Marketing: Tear Down Silos To Connect With Sales, Service


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What’s the best next step for your marketing program?

That’s one of the top questions I hear as businesses begin crunching their CRM and marketing program budgets for the upcoming year.

Our related CRM philosophy is simple: assess your current marketing capabilities across five key areas — marketing strategy, campaign management, lead management, event management and marketing measurement — to pinpoint which ones are the most advanced. Then focus on the areas that need the most work. By doing so, you’ll get the most bang for your buck and see the biggest, fastest improvements.

But as organizations master these marketing capabilities, they must also look farther afield and find new ways to tie together marketing with sales and customer service capabilities.

As marketing executives prep their upcoming budgets, here are four related CRM capabilities that they should be pursuing:

1) Ask: What Do Sales & Customer Service Teams Know?

Studying how your marketing, sales and service programs cross over — or don’t — isn’t an academic question. By finding new ways of connecting these too often disconnected business capabilities, you’ll find new ways to use your current resources to increase the reach and effectiveness of your marketing program.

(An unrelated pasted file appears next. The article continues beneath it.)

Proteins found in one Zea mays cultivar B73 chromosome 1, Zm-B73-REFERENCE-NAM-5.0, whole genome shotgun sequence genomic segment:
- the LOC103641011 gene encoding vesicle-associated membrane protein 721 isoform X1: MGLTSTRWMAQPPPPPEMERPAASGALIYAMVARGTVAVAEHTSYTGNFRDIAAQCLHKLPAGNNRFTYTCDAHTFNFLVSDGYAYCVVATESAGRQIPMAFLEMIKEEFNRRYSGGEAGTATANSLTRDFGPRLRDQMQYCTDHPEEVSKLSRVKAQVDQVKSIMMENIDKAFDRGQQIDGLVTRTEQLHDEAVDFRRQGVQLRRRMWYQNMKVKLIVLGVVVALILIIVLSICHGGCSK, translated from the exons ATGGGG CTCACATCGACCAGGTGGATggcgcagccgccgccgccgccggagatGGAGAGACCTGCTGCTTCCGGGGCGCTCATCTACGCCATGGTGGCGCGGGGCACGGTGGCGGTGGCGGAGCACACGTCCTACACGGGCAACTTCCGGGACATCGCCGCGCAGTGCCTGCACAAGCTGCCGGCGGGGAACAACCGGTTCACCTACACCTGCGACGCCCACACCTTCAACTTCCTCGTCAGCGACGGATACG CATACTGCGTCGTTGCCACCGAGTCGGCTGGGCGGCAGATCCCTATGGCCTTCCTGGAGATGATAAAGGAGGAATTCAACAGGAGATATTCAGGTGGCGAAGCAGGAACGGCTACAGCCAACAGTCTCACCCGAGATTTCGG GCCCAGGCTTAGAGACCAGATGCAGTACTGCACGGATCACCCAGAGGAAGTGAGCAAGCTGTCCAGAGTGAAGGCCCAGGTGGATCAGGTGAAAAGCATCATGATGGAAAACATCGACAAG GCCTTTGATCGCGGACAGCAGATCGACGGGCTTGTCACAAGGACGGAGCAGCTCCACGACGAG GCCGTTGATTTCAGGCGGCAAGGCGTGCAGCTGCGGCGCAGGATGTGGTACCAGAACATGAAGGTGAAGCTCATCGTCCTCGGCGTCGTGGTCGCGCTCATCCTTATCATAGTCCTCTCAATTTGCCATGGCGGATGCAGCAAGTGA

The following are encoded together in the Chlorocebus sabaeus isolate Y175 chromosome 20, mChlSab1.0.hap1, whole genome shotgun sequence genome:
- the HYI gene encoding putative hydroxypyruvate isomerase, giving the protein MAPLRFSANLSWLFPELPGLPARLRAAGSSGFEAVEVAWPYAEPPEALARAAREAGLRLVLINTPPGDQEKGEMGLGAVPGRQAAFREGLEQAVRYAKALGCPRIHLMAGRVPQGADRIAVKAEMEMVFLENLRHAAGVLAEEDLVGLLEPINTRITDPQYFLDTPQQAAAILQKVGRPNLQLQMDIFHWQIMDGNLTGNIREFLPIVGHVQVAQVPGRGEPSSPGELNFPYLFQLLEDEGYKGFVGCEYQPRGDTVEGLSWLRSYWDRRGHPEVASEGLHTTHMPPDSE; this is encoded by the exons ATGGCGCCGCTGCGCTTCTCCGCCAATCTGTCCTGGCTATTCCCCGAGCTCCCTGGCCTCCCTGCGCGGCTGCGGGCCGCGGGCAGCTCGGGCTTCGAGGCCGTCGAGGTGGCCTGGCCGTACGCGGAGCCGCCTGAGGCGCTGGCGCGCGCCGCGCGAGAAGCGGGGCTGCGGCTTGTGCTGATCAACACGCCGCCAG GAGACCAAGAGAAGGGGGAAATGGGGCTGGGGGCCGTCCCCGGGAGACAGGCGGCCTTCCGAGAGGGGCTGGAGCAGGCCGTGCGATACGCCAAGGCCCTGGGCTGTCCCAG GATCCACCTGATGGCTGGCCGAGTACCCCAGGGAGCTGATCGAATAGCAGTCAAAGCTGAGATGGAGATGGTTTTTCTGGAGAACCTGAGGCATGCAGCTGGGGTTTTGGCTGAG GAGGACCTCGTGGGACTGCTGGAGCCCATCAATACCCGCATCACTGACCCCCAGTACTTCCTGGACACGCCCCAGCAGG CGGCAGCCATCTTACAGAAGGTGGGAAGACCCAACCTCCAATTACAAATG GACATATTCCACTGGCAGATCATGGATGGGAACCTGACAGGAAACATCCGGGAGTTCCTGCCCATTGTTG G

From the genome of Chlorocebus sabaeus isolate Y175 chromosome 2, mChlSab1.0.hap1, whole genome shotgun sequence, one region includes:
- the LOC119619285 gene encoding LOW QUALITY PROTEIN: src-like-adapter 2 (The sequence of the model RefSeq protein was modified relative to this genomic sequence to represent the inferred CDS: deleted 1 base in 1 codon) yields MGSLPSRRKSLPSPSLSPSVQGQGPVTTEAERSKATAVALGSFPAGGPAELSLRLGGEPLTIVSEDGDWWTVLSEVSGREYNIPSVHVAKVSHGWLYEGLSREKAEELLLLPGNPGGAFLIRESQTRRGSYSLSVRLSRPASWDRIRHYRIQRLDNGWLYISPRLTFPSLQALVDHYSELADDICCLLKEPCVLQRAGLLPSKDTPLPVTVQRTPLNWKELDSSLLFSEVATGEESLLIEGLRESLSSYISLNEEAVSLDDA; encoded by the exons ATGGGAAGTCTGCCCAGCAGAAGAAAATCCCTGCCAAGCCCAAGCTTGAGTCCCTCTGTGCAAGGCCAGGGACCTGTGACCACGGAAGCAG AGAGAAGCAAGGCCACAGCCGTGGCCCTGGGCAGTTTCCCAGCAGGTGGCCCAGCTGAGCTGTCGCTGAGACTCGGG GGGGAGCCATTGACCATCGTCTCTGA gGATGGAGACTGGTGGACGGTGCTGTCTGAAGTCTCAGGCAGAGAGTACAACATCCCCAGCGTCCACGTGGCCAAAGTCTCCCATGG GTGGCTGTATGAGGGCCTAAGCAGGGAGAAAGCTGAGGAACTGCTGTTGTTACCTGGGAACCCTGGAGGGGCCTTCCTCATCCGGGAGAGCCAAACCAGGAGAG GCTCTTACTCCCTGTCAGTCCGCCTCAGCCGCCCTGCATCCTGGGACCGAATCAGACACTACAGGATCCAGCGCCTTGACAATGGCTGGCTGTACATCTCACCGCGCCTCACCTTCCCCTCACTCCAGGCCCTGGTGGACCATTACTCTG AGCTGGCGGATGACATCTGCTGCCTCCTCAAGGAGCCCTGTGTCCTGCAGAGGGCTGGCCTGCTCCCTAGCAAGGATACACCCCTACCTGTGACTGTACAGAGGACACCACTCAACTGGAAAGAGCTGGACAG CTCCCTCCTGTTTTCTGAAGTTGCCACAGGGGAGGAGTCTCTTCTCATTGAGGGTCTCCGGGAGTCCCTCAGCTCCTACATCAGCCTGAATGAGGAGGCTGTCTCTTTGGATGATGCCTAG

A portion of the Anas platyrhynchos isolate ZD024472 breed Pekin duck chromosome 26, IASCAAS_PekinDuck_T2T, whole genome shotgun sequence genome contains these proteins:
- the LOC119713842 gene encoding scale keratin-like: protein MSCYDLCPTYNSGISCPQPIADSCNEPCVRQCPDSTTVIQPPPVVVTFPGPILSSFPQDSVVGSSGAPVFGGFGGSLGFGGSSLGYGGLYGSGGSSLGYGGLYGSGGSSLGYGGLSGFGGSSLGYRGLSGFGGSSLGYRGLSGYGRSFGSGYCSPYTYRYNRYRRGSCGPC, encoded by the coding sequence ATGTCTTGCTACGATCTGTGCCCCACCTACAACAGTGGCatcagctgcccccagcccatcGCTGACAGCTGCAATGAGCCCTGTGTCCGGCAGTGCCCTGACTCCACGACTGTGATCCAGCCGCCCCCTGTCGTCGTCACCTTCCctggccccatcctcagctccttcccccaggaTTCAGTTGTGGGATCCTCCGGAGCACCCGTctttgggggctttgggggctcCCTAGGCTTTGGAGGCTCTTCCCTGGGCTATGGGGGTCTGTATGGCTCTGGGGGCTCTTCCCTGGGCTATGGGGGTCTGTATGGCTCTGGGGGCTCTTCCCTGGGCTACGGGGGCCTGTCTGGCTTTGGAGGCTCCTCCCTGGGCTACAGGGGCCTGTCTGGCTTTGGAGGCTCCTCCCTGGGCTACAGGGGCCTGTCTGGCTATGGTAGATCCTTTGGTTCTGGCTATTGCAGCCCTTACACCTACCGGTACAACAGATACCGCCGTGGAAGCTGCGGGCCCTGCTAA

From a marketing standpoint, sales teams can’t change the products they’re being told to sell — but the marketing team can based on feedback from sales. Likewise, an essential marketing exercise is to always ask: for which products are we not getting service calls and what does that tell us about the product?

As that suggests, internal users can be a marketing goldmine for customer-related data. For example, if your organization has a field service team, don’t overlook what front-line service personnel can tell you about how current products — and branding — succeed or fail and what new types of products customers might need (but maybe not even know they need).

2) Focus On CPQ To Increase Sales Volume

One of Cloud Sherpas’ financial services customers who sells insurance found that — as is common in the industry — it was closing only 10% of its quotes. With senior managers intent on increasing revenues, the business had two choices: either increase its close rate, which it didn’t think was feasible, or generate more higher quality quotes so that the 10% close rate would deliver a greater number of actual customers.

The company selected the latter approach, but to make it happen the company needed to focus on automating its configure, price and quote (CPQ) processes. By bringing together marketing, sales and underwriting and automating as many related processes as possible, the company has been able to generate a greater number of quotes — and book more sales — using existing resources.

3) Tap Marketing Automation